Motivation can be a fragile thing. More often than not, it is easier to demotivate your team than it is to motivate them. Motivation is almost always intrinsic, and it originates from within an individual.
As opposed to always focusing on motivation, more effective leadership and management techniques may be those which serve to not demotivate those around you. Not being a demotivator is reliant on your own communication choices with your team.
A few key demotivators to avoid with your team would be:
Being Excessively Critical
Guidance and direction are one thing, criticism is another. Guidance points to success and development, while criticism highlights and publicises failure. While managers and leaders cannot simply ignore poor practices and procedures that may compromise performance, or productivity, there are ways to approach your team that will inspire internal motivation, rather than encourage demotivation.
The core objective as leaders and managers is to reach organisation’s goals in the most efficient and effective way possible. To do this, it requires an understanding that all available assets must be activated to perform at their best. If a team member is not performing at an appropriate level, it is your responsibility to do what has to be done to resolve the problem. If there is a demonstrated need for more training, provide it.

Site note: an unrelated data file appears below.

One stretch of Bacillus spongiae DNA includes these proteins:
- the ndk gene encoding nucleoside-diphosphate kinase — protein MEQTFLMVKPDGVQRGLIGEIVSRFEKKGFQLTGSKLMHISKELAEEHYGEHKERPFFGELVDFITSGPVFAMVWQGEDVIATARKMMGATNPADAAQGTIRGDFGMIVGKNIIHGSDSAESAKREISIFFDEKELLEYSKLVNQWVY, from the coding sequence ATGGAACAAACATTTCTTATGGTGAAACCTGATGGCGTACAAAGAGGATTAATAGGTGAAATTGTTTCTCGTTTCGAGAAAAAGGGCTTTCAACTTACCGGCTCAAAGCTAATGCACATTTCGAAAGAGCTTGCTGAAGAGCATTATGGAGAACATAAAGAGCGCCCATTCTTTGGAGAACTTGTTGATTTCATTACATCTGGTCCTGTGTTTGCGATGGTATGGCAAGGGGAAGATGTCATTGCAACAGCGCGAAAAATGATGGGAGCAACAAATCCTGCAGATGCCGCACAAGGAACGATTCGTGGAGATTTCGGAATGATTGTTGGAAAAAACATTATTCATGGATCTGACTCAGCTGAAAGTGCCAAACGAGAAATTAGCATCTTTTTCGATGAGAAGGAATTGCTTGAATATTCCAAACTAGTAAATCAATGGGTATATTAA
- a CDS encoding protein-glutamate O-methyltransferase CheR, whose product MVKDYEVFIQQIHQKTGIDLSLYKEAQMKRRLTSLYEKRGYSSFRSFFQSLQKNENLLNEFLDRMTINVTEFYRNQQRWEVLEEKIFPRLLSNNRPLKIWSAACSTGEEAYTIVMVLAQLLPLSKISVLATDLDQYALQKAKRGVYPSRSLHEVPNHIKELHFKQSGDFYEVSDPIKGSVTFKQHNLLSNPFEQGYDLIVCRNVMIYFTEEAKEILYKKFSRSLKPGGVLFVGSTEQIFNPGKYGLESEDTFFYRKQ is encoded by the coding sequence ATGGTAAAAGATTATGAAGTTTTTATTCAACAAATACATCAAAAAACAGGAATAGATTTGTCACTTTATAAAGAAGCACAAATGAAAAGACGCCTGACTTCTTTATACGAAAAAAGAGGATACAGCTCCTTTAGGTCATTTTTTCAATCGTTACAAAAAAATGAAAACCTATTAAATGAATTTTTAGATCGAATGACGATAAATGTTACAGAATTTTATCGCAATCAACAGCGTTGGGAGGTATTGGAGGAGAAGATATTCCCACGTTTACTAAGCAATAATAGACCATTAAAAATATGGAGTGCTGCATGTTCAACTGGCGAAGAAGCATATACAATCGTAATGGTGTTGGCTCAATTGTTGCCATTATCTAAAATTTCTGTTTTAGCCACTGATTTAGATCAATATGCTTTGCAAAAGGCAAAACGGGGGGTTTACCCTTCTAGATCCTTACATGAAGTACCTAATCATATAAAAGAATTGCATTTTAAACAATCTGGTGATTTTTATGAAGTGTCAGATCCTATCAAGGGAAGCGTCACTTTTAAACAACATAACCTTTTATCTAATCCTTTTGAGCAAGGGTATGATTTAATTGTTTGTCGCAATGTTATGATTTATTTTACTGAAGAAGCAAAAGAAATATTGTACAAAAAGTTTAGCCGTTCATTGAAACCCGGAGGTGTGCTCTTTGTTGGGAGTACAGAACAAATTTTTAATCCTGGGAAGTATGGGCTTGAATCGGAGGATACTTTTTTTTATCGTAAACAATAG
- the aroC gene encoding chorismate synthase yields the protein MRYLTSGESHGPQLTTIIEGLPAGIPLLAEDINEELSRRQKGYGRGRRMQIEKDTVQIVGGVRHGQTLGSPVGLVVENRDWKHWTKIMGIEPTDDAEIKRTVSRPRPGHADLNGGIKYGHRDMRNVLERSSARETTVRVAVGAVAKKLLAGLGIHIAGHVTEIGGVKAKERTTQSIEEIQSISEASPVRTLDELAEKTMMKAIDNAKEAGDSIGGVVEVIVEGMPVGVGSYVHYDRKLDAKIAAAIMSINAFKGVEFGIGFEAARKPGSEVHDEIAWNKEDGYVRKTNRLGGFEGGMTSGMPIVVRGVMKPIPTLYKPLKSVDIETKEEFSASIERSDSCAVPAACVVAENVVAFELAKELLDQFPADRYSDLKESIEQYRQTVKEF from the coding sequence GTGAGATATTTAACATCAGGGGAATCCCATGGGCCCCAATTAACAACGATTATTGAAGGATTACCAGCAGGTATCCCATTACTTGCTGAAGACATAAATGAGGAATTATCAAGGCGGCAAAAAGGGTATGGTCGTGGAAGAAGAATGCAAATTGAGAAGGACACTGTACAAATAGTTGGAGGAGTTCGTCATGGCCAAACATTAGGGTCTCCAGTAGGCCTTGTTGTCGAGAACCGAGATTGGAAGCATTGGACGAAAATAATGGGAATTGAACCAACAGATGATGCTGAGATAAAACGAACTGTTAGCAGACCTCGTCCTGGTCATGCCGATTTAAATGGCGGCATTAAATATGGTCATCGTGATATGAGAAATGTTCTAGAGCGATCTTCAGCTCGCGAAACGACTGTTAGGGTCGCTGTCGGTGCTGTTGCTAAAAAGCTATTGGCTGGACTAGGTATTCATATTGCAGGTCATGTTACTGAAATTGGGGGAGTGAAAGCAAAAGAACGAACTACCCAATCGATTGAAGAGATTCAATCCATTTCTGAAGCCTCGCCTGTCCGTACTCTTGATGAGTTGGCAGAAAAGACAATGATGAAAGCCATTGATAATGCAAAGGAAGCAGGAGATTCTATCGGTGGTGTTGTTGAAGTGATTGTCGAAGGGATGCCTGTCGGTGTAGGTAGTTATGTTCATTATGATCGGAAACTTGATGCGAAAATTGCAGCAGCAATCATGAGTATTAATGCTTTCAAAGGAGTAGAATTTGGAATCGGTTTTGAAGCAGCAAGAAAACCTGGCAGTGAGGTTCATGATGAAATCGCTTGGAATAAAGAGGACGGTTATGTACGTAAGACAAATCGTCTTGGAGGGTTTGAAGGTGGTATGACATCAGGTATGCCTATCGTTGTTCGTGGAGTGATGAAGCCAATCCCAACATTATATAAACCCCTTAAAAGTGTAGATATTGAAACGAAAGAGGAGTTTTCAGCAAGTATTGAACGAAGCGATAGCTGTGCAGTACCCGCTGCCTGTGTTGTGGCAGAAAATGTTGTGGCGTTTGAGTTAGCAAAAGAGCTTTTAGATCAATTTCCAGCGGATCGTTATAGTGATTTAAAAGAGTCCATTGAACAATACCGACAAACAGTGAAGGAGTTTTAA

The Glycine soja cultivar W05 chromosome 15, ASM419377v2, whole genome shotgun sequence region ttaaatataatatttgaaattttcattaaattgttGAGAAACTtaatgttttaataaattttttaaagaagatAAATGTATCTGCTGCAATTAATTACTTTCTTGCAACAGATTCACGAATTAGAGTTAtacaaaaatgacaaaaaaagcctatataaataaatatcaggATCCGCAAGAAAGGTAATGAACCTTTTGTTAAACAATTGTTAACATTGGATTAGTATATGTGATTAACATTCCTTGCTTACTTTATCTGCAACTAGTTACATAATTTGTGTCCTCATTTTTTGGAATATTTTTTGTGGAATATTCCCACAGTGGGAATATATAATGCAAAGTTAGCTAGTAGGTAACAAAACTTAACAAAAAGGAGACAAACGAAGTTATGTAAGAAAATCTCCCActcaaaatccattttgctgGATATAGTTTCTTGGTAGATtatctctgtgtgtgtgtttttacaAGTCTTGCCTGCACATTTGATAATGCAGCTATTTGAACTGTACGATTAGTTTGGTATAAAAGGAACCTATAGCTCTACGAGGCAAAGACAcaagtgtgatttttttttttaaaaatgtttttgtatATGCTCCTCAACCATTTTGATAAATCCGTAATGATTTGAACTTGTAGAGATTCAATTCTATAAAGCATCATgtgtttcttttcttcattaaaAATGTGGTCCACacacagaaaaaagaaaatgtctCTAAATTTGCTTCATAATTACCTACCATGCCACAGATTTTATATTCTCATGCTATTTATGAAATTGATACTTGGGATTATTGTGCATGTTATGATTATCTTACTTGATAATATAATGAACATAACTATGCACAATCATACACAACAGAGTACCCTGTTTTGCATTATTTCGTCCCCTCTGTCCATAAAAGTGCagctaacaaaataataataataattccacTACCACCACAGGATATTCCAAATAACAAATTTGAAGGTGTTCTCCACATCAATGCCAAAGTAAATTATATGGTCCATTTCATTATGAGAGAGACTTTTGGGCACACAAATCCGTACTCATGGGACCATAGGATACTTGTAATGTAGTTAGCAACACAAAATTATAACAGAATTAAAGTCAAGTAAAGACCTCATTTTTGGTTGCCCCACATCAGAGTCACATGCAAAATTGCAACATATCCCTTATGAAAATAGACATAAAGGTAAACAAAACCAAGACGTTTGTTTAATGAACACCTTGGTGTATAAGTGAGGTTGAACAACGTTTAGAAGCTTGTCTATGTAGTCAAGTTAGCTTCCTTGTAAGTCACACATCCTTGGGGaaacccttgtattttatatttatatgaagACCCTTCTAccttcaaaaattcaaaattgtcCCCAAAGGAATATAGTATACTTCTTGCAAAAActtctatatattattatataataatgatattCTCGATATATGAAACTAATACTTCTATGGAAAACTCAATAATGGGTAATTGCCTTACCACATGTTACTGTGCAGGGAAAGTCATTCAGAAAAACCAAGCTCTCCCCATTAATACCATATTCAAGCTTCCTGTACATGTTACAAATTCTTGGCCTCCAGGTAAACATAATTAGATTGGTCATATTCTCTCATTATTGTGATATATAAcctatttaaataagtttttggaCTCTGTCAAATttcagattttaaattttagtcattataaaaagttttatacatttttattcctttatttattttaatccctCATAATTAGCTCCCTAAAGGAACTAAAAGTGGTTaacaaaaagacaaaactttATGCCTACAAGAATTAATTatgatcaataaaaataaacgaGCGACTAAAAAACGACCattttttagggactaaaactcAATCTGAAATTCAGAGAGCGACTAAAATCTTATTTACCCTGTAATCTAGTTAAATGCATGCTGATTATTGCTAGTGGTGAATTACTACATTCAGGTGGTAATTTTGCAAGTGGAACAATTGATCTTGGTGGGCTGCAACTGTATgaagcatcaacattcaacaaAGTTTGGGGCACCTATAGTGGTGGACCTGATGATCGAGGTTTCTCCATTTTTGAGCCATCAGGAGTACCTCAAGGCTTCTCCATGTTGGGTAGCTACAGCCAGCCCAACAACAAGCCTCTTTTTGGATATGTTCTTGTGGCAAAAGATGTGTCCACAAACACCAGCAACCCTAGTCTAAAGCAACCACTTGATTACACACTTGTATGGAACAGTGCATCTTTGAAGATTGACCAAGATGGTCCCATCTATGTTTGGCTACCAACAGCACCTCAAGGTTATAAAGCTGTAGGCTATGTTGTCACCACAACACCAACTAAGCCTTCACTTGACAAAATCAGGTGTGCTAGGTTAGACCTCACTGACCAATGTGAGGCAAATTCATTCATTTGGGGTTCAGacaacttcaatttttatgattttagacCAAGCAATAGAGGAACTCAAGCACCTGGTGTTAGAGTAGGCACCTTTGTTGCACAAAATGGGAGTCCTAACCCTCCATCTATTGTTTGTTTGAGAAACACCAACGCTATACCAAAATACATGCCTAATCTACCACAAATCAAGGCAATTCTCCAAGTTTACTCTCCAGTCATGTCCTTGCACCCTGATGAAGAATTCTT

Excessive criticism may lead to team members who will actively work against the goals of the organisation and no amount of motivational techniques will creative internal drive.
Failing to Appreciate and Reward
Some of the most demanding challenges as a leader or manager arise when there is a need to balance what needs to get done, against what needs to be reflected upon and improved. In today’s numbers oriented world, it is easy for managers and leaders to focus on the numbers to the detriment of their people skills. When a person or department reaches or almost reaches targets, set time aside amongst the team to celebrate the achievement.
Appreciation doesn’t function merely in celebrating achievement, it has a much broader definition. Celebrating milestones demonstrates a regard for others and a respect for their energy and effort directed towards the goals of the organisation.
Checkpoints are very important for goal setting. However, to be effective you must be faithful and diligent in your inspection and regulation of them. By ignoring progress within projects your team is involved with, you undermine their confidence and risk that key objectives will not be met when or how you wish them to be. Checkpoints provide the facts that you have to work with to improve. They tell you what, if anything needs to be corrected or modified.
Just as it is important to reward progress, it’s also equally important to note the direction and speed of work amongst your team to maintain peak productivity.
Is your communication style demotivating your team?